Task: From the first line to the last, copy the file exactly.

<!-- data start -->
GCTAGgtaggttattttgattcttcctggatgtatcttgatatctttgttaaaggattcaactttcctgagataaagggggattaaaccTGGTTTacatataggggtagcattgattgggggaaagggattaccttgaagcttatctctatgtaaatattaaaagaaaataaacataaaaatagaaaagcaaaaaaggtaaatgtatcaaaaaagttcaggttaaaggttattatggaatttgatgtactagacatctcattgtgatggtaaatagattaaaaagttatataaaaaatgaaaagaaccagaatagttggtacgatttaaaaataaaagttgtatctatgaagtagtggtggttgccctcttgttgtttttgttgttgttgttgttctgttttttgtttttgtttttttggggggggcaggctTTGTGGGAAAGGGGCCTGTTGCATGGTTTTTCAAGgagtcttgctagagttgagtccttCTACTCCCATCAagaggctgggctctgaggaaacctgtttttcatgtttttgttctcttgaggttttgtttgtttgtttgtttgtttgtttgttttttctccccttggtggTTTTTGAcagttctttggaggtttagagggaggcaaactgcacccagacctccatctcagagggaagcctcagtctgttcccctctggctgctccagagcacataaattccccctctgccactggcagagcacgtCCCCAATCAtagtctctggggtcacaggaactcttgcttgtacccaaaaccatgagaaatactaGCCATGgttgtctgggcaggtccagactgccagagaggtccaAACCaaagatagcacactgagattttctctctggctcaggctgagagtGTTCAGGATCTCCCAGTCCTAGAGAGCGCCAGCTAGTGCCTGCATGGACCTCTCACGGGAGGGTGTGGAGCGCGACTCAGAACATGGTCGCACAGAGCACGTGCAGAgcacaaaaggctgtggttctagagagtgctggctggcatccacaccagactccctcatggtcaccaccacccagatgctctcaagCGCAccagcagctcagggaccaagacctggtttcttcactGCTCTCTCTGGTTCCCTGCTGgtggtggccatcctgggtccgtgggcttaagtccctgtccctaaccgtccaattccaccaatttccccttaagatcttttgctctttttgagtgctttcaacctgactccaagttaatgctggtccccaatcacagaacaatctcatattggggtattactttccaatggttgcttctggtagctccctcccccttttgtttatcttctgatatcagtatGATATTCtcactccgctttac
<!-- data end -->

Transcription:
GCTAGgtaggttattttgattcttcctggatgtatcttgatatctttgttaaaggattcaactttcctgagataaagggggattaaaccTGGTTTacatataggggtagcattgattgggggaaagggattaccttgaagcttatctctatgtaaatattaaaagaaaataaacataaaaatagaaaagcaaaaaaggtaaatgtatcaaaaaagttcaggttaaaggttattatggaatttgatgtactagacatctcattgtgatggtaaatagattaaaaagttatataaaaaatgaaaagaaccagaatagttggtacgatttaaaaataaaagttgtatctatgaagtagtggtggttgccctcttgttgtttttgttgttgttgttgttctgttttttgtttttgtttttttggggggggcaggctTTGTGGGAAAGGGGCCTGTTGCATGGTTTTTCAAGgagtcttgctagagttgagtccttCTACTCCCATCAagaggctgggctctgaggaaacctgtttttcatgtttttgttctcttgaggttttgtttgtttgtttgtttgtttgtttgttttttctccccttggtggTTTTTGAcagttctttggaggtttagagggaggcaaactgcacccagacctccatctcagagggaagcctcagtctgttcccctctggctgctccagagcacataaattccccctctgccactggcagagcacgtCCCCAATCAtagtctctggggtcacaggaactcttgcttgtacccaaaaccatgagaaatactaGCCATGgttgtctgggcaggtccagactgccagagaggtccaAACCaaagatagcacactgagattttctctctggctcaggctgagagtGTTCAGGATCTCCCAGTCCTAGAGAGCGCCAGCTAGTGCCTGCATGGACCTCTCACGGGAGGGTGTGGAGCGCGACTCAGAACATGGTCGCACAGAGCACGTGCAGAgcacaaaaggctgtggttctagagagtgctggctggcatccacaccagactccctcatggtcaccaccacccagatgctctcaagCGCAccagcagctcagggaccaagacctggtttcttcactGCTCTCTCTGGTTCCCTGCTGgtggtggccatcctgggtccgtgggcttaagtccctgtccctaaccgtccaattccaccaatttccccttaagatcttttgctctttttgagtgctttcaacctgactccaagttaatgctggtccccaatcacagaacaatctcatattggggtattactttccaatggttgcttctggtagctccctcccccttttgtttatcttctgatatcagtatGATATTCtcactccgctttac